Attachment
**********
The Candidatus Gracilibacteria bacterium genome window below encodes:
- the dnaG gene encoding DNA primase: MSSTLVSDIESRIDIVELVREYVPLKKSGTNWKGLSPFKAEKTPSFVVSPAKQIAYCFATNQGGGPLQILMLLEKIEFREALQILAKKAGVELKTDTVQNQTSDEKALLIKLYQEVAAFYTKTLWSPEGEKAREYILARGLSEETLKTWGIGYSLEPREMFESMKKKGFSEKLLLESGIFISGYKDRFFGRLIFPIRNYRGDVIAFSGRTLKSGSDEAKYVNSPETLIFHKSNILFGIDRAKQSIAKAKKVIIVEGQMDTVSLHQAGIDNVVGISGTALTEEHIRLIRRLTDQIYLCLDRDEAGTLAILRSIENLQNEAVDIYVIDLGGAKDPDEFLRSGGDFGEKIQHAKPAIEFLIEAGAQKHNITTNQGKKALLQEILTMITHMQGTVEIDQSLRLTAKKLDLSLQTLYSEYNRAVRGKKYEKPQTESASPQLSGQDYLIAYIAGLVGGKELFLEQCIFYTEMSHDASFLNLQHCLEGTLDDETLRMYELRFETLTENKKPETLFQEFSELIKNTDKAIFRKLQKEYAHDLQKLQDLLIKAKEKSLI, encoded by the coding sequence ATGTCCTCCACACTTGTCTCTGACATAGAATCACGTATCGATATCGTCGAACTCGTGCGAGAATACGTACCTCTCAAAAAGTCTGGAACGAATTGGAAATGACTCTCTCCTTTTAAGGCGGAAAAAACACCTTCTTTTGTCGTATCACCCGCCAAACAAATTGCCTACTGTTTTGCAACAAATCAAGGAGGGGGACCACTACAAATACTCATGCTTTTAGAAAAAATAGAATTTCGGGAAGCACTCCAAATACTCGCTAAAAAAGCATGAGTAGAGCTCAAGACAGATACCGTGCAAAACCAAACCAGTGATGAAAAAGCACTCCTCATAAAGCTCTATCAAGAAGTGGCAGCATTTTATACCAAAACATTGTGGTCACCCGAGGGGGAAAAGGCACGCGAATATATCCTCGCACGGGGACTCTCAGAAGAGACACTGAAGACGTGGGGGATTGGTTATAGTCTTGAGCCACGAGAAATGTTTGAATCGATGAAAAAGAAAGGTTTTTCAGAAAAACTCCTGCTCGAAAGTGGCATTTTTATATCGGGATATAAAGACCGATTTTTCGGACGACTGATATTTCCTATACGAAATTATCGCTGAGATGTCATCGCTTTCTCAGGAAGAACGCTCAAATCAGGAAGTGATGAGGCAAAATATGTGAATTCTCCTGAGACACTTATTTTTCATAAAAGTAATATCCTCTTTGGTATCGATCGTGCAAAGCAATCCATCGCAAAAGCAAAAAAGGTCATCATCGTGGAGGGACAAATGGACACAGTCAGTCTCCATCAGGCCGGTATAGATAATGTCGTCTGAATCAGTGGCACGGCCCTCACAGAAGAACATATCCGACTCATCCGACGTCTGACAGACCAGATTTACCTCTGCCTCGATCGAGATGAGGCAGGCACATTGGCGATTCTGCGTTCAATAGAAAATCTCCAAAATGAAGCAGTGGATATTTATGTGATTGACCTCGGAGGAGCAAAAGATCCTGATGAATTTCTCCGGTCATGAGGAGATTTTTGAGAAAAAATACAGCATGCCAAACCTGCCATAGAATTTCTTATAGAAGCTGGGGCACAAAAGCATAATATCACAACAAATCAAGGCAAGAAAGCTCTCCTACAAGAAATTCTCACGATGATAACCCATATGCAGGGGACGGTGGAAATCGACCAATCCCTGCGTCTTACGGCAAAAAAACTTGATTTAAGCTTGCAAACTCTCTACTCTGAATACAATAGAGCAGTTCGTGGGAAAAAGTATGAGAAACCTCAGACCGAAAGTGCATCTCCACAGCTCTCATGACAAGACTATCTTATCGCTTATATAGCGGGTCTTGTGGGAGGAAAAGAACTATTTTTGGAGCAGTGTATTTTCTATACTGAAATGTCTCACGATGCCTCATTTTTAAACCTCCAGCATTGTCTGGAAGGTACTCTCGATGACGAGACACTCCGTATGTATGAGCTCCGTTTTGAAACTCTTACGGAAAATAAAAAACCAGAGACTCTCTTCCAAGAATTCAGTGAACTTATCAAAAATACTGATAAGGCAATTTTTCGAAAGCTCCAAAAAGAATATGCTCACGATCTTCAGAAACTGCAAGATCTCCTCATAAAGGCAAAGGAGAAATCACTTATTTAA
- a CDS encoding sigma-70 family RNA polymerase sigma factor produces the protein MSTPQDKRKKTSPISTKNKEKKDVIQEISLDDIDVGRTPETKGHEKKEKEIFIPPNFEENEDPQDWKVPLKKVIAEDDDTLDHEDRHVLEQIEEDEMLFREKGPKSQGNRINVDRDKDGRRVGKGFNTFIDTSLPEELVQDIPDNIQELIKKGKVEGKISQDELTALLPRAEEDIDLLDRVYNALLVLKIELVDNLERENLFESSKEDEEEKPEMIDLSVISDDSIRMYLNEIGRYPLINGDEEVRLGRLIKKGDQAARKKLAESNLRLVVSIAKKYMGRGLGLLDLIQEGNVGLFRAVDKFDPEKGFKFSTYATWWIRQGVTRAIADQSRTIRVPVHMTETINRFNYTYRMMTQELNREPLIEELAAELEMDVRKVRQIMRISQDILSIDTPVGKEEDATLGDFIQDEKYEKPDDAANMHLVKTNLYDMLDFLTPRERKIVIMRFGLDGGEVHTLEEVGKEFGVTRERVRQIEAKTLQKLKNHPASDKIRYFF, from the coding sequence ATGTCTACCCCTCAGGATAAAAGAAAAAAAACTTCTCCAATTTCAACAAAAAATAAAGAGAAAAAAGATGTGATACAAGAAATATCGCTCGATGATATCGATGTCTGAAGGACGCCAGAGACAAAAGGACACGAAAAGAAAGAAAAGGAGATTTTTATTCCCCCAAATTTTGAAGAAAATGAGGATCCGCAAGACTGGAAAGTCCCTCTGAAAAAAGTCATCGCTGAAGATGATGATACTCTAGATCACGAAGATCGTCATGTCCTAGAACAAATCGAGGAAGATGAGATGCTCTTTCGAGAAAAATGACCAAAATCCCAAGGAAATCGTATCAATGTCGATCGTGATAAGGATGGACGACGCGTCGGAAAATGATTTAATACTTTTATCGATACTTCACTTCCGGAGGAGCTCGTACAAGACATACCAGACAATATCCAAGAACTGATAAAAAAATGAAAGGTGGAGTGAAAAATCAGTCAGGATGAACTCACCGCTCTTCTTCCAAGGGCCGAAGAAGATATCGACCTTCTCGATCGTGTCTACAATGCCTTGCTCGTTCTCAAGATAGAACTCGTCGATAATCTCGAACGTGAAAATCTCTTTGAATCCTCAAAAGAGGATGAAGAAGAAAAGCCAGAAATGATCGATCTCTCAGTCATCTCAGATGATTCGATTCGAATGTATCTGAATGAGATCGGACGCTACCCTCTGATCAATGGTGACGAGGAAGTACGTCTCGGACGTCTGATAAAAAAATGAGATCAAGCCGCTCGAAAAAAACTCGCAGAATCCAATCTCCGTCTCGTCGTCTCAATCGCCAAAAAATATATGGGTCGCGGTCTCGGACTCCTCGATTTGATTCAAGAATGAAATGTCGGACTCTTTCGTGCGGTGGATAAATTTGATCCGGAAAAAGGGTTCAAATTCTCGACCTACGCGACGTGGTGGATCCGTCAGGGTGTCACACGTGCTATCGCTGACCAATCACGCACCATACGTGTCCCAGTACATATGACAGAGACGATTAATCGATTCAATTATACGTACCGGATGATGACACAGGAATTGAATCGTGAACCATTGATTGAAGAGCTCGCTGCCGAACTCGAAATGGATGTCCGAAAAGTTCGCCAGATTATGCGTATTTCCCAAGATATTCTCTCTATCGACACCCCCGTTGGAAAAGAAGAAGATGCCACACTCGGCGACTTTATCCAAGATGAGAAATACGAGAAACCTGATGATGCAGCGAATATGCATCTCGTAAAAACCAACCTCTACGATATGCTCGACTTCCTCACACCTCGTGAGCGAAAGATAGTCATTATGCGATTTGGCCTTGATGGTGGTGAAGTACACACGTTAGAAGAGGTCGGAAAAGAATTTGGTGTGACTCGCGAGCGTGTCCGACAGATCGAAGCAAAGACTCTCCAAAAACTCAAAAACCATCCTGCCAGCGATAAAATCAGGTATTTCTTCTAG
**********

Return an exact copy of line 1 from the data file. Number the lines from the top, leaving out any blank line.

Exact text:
The Candidatus Gracilibacteria bacterium genome window below encodes: